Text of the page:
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Associated Press

Happy Birthday, Branch Rickey, Groundbreaking Baseball Executive

December 20, 2010
by Denis Cummings
Branch Rickey was a brilliant and innovative baseball executive who built championship teams and created the farm system. His legacy extends far beyond baseball, however; his 1947 signing of Jackie Robison—the first black ballplayer in the modern major leagues—left an indelible mark on American society.

Branch Rickey’s Early Days

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Wesley Branch Rickey was born Dec. 20, 1881, in Little California, Ohio, the second of three sons born to Emily Brown and Jacob Franklin Rickey. His parents were pious Methodists who instilled in him a strong Christian faith.

In 1901, Rickey attended Ohio Wesleyan University, where he played on the school baseball team. To earn extra money in the summer, he played on a local semi-pro team, but doing so cost him his college eligibility. The Ohio Wesleyan coach told Rickey to sign a statement saying he didn’t play professionally, but Rickey refused to lie.

Rickey took over as a coach at OWU and continued playing professionally, reaching the major leagues in 1904. He was released without playing a game, however, when he refused to play on Sundays because of his religious beliefs. He returned to the majors in 1905 and played parts of three seasons with the St. Louis Browns and the New York Highlanders before suffering a career-ending arm injury.

Rickey retired with a mediocre .239 batting average, with three home runs and 30 RBI. His playing career over, Rickey attended law school at the University of Michigan, where he also coached the baseball team. He joined the front office of the St. Louis Browns in 1913 and had an unsuccessful stint as manager in 1913–15.

Rickey’s Work as a Baseball Executive

Rickey went across town to the Cardinals in 1917, before serving a year in the U.S. Army during the end of World War I. When he returned to the Cardinals in 1919, he assumed the role of president and manager. Though his work as manager continued to be sub-par, he excelled as an executive.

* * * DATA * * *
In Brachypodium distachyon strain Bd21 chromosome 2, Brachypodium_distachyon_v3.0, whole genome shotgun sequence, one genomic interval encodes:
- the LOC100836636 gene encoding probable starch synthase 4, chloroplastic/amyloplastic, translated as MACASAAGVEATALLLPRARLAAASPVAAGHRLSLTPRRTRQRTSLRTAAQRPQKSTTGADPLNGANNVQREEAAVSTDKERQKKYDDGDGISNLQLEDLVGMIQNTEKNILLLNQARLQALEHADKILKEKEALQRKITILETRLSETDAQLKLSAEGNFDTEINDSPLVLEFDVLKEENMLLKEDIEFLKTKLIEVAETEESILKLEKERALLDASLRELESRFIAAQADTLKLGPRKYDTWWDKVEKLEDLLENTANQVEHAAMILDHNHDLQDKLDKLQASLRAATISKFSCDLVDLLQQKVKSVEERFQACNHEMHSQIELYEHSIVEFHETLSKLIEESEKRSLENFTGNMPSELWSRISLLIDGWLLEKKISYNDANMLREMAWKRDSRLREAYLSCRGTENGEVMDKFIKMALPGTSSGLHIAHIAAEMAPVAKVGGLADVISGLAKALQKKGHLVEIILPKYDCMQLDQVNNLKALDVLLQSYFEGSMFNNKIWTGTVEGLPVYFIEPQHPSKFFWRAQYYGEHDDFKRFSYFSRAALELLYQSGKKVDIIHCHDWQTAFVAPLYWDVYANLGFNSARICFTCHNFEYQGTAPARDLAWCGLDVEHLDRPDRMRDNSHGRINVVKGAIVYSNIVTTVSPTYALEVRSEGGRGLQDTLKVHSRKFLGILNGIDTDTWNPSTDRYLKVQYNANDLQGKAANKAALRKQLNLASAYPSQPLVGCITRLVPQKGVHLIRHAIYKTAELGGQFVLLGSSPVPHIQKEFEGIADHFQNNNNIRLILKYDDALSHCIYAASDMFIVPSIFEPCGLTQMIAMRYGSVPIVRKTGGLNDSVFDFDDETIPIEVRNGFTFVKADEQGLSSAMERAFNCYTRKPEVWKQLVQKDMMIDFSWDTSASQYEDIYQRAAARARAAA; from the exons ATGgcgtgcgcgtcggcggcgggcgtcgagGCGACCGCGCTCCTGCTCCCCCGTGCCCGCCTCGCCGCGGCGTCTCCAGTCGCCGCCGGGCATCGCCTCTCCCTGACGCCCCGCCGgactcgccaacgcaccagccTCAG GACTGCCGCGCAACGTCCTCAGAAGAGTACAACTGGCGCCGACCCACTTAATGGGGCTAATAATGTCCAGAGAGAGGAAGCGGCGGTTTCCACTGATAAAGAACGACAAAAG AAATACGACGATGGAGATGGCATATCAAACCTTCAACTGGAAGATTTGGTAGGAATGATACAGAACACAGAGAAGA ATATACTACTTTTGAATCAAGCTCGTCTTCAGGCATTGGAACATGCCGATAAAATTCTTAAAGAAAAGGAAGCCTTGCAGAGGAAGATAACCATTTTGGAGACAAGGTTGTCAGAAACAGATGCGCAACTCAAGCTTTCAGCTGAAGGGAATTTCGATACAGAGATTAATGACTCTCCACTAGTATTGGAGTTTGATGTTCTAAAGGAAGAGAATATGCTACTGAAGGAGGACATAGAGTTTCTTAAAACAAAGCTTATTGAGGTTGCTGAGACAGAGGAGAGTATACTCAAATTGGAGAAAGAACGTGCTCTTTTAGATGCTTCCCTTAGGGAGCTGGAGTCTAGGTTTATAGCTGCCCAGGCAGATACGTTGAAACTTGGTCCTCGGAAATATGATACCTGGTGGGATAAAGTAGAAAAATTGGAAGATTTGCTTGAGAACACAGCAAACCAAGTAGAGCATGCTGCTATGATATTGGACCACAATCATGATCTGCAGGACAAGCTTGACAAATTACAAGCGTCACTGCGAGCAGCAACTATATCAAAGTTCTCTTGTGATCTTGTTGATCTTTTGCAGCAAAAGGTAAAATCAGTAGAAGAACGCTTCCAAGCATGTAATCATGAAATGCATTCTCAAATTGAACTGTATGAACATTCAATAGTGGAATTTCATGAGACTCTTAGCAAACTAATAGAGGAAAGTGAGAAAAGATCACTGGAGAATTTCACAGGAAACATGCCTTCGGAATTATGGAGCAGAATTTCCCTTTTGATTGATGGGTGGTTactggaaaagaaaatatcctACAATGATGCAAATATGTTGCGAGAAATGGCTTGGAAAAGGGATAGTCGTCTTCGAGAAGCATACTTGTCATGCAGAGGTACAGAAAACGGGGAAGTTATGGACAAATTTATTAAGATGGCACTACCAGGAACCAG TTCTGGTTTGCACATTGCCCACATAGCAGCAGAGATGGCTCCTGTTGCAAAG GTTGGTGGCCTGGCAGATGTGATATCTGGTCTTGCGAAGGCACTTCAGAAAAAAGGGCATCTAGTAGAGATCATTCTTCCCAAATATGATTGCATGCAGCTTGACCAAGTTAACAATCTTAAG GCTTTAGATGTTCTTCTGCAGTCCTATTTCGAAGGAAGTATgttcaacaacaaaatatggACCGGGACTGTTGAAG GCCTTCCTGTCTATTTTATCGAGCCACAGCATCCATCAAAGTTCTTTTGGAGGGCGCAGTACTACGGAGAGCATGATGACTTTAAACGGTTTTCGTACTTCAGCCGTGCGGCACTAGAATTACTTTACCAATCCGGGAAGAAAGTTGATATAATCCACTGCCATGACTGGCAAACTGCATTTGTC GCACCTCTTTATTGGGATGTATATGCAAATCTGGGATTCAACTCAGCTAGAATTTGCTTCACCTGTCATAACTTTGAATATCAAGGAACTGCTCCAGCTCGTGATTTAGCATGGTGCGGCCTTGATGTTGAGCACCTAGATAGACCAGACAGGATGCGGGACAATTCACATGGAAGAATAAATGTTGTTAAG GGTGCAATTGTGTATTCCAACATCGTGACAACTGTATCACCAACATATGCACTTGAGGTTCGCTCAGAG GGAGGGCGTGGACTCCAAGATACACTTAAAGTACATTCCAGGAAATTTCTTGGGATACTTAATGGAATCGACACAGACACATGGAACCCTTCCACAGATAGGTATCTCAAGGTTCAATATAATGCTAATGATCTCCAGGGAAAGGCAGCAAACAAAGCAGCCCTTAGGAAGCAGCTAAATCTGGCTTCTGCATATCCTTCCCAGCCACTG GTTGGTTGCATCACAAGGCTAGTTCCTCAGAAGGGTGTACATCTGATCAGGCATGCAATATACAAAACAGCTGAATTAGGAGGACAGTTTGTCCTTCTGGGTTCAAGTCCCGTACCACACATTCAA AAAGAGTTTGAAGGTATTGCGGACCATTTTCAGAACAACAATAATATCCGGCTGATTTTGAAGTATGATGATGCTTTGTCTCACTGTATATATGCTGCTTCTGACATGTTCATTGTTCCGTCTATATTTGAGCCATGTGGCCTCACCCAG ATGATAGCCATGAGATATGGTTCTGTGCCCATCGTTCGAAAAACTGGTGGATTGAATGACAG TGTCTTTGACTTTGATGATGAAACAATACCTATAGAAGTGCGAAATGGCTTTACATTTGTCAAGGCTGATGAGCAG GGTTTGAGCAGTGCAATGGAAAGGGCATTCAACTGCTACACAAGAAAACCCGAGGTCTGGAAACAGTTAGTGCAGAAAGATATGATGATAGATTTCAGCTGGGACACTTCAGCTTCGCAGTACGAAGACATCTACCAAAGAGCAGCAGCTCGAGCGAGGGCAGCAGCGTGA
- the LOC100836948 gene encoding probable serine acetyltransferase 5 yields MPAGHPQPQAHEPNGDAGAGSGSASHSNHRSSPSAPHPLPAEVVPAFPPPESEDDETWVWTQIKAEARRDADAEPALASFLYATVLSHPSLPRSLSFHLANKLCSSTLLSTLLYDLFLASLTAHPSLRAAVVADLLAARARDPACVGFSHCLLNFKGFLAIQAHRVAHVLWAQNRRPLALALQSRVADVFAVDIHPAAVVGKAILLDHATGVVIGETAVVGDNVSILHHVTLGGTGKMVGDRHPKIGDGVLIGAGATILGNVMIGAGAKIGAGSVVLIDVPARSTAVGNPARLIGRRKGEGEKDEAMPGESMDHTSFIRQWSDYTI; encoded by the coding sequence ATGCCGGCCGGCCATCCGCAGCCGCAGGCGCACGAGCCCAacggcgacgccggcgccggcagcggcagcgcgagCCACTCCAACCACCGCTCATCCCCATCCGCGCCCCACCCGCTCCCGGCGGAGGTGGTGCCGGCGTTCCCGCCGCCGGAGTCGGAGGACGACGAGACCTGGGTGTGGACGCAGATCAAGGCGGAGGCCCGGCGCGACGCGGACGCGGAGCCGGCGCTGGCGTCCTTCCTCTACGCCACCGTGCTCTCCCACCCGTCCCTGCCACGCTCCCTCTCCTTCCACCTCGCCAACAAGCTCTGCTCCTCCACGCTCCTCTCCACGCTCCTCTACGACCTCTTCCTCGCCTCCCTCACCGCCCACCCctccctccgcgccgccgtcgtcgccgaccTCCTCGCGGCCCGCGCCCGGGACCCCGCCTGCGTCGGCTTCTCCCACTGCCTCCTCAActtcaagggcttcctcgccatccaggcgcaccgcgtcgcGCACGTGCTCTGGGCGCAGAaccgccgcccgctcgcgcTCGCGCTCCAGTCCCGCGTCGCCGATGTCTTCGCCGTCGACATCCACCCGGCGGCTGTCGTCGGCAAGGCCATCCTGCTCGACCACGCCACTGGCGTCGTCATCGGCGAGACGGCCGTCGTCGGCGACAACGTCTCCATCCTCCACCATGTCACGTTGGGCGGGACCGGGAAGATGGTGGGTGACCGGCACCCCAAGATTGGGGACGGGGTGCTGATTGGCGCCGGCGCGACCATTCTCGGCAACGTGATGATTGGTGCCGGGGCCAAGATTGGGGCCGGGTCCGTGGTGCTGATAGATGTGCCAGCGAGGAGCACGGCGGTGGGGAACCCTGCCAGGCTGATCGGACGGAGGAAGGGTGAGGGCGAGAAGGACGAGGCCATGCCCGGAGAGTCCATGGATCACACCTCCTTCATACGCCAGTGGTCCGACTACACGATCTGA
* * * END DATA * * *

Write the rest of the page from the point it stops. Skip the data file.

He began buying minor league teams to provide a supply of talent for the Cardinals; at its peak, the Cardinals’ farm system included 38 teams and hundreds of players under contract. He gave up his manager’s job in 1925 and the following year the “Gashouse Gang” Cardinals won the first of six National League pennants under Rickey’s control.

Rickey was known for always having a cigar in his mouth, though he abstained from drinking and cursing. He frequently spoke of his Christian faith and was a famous storyteller. He earned the nickname “The Mahatma” for his faith and skilled management.

Rickey moved to Brooklyn in 1942 to take control of the Dodgers. It was here that he would change baseball and society forever. At the time, baseball executives had an unspoken agreement not to sign black ballplayers. Rickey had the intention to break the color barrier, an idea he called his “great experiment.”

As a great devotee of the Protestant work ethic, Rickey was upset that the aftermath of slavery had led to the creation of a black underclass that wouldn't take a good white Protestant attitude toward work and, if it did want to, had no chance to rise in the world because of racism,” said Rickey biographer Lee Lowenfish. “These principles were bedrock to Rickey, but he also was a canny baseball businessman who saw great profits and perennial pennant contention from signing Robinson and other black players.”

Rickey looked for a player who would be strong both on and off the field: “I wanted a man of exceptional intelligence, a man who was able to grasp and control the responsibilities of himself to his race and could carry that load,” he said in a 1956 speech.

The man Rickey signed was Jackie Robinson. Robinson’s talent on the field and grace off it cleared the way for other black ballplayers, and helped inspire the civil rights movement of the 1950s and ’60s.

Rickey remained with the Dodgers until 1950, winning two pennants. He ran the Pittsburgh Pirates until retiring in 1955, ending a career in which he revolutionized the general manager position.

In addition to his work in creating the farm system and integrating the game, Rickey established the first permanent spring training facility, hired the first statistician to study baseball statistics, and was the first executive to order his team to wear batting helmets.

Rickey also created the caricature of the shrewd, cigar-chomping GM. St. Louis Post-Dispatch sportswriter Red Smith summed up Rickey as a “player, manager, executive, lawyer, preacher, horse-trader, spellbinder, innovator, husband and father and grandfather, farmer, logician, obscurantist, reformer, financier, sociologist, crusader, sharper, father confessor, checker shark, friend and fighter.”

The Rest of the Story

In retirement, Rickey became a public speaker. In 1965, he collapsed during his induction speech at the Missouri Sports Hall of Fame. He remained unconscious for nearly a month before dying on Dec. 9, 1965.

Rickey was inducted into the National Baseball Hall of Fame in 1967 for his front-office work. Rickey’s legacy is celebrated today in the form of the Branch Rickey Award, awarded by the Rotary Club of Denver to the Major League player who personifies “service above self.”
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